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Spoke too soon: new theropods and new hadrosauroid from Asia in Proceedings B



Just sent a message, and then checked out the Proc B website, and found:

http://rspb.royalsocietypublishing.org/content/early/2009/04/17/rspb.2009.02
49.full
A longirostrine tyrannosauroid from the Early Cretaceous of China

   1. Daqing Li1,
   2. Mark A. Norell2,
   3. Ke-Qin Gao3,
   4. Nathan D. Smith4,5 and
   5. Peter J. Makovicky4,*

Abstract

The fossil record of tyrannosauroid theropods is marked by a substantial
temporal and morphological gap between small-bodied, Barremian taxa, and
extremely large-bodied taxa from the latest Cretaceous. Here we describe a
new tyrannosauroid, Xiongguanlong baimoensis n. gen. et sp., from the
Aptian-Albian Xinminpu Group of western China that represents a
phylogenetic, morphological, and temporal link between these disjunct
portions of tyrannosauroid evolutionary history. Xiongguanlong is recovered
in our phylogenetic analysis as the sister taxon to Tyrannosauridae plus
Appalachiosaurus, and marks the appearance of several tyrannosaurid hallmark
features, including a sharp parietal sagittal crest, a boxy basicranium, a
quadratojugal with a flaring dorsal process and a flexed caudal edge,
premaxillary teeth bearing a median lingual ridge, and an expanded axial
neural spine surmounted by distinct processes at its corners. Xiongguanlong
is characterized by a narrow and elongate muzzle resembling that of
Alioramus. The slender, unornamented nasals of Xiongguanlong are
inconsistent with recent hypotheses of correlated progression in
tyrannosauroid feeding mechanics, and suggest more complex patterns of
character evolution in the integration of feeding adaptations in
tyrannosaurids. Body mass estimates for the full-grown holotype specimen of
Xiongguanlong fall between those of Late Cretaceous tyrannosaurids and
Barremian tyrannosauroids, suggesting that the trend of increasing body size
observed in North American Late Cretaceous Tyrannosauridae may extend
through the Cretaceous history of Tyrannosauroidea though further
phylogenetic work is required to corroborate this.

http://rspb.royalsocietypublishing.org/content/early/2009/04/20/rspb.2009.02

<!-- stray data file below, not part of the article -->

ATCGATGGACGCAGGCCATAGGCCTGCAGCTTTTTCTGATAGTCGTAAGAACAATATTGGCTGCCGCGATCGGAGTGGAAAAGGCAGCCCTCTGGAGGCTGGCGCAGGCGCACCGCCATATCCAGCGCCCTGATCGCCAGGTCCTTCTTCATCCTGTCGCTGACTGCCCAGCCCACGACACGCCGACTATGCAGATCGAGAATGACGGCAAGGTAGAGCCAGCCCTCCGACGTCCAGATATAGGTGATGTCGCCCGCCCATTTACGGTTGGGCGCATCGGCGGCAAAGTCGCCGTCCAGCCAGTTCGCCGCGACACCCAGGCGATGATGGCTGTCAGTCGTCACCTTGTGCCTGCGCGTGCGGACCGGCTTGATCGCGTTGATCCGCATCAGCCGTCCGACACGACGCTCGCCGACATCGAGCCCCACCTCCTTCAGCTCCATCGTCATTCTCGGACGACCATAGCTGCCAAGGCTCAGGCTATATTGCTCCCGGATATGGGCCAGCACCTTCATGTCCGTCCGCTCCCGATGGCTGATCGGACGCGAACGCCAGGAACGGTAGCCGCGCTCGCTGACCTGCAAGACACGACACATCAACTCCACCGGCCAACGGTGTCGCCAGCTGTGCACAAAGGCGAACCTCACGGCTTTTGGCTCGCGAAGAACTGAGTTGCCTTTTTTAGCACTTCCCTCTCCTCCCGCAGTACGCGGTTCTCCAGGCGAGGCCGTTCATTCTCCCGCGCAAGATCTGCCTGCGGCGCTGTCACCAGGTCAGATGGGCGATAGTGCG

36.full
A giant ornithomimosaur from the Early Cretaceous of China

   1. Peter J. Makovicky1,*,
   2. Daqing Li2,
   3. Ke-Qin Gao3,
   4. Matthew Lewin4,
   5. Gregory M. Erickson5 and
   6. Mark A. Norell6

Abstract

Ornithomimosaurs (ostrich-mimic dinosaurs) are a common element of some
Cretaceous dinosaur assemblages of Asia and North America. Here, we describe
a new species of ornithomimosaur, Beishanlong grandis, from an associated,
partial postcranial skeleton from the Aptian-Albian Xinminpu Group of
northern Gansu, China. Beishanlong is similar to another Aptian-Albian
ornithomimosaur, Harpymimus, with which it shares a phylogenetic position as
more derived than the Barremian Shenzhousaurus and as sister to a Late
Cretaceous clade composed of Garudimimus and the Ornithomimidae. Beishanlong
is one of the largest definitive ornithomimosaurs yet described, though
histological analysis shows that the holotype individual was still growing
at its death. Together with the co-eval and sympatric therizinosaur
Suzhousaurus and the oviraptorosaur Gigantraptor, Beishanlong provides
evidence for the parallel evolution of gigantism in separate lineages of
beaked and possibly herbivorous coelurosaurs within a short time span in
Central Asia.


And one I hadn't known was coming:

http://rspb.royalsocietypublishing.org/content/early/2009/04/17/rspb.2009.02
29.full
A new basal hadrosauroid dinosaur from the Late Cretaceous of Uzbekistan and
the early radiation of duck-billed dinosaurs

   1. Hans-Dieter Sues1,* and
   2. Alexander Averianov2


Abstract

Levnesovia transoxiana gen. et sp. nov., from the Late Cretaceous
(Middle-Late Turonian) of Uzbekistan, is the oldest well-documented taxon
referable to Hadrosauroidea sensu Godefroit et al. It differs from a
somewhat younger and closely related Bactrosaurus from Inner Mongolia
(China) by a tall sagittal crest on the parietals and the absence of
club-shaped dorsal neural spines in adult specimens. Levnesovia,
Bactrosaurus and possibly Gilmoreosaurus represent the earliest radiation of
Hadrosauroidea, which took place during the Cenomanian-Turonian and possibly
in North America. The second, Santonian-age radiation of Hadrosauroidea
included Aralosaurus, Hadrosauridae and lineages leading to Tanius
(Campanian) and Telmatosaurus (Maastrichtian). Hadrosauridae appears to be
monophyletic, but Hadrosaurinae and Lambeosaurinae originated in North
America and Asia, respectively.

Thomas R. Holtz, Jr.
Email: tholtz@umd.edu   Phone: 301-405-4084
Office: Centreville 1216                        
Senior Lecturer, Vertebrate Paleontology
Dept. of Geology, University of Maryland
http://www.geol.umd.edu/~tholtz/
Fax: 301-314-9661               

Faculty Director, Earth, Life & Time Program, College Park Scholars
http://www.geol.umd.edu/~jmerck/eltsite/
Faculty Director, Science & Global Change Program, College Park Scholars
http://www.geol.umd.edu/sgc
Fax: 301-405-0796

Mailing Address:        Thomas R. Holtz, Jr.
                        Department of Geology
                        Building 237, Room 1117
                        University of Maryland
                        College Park, MD 20742 USA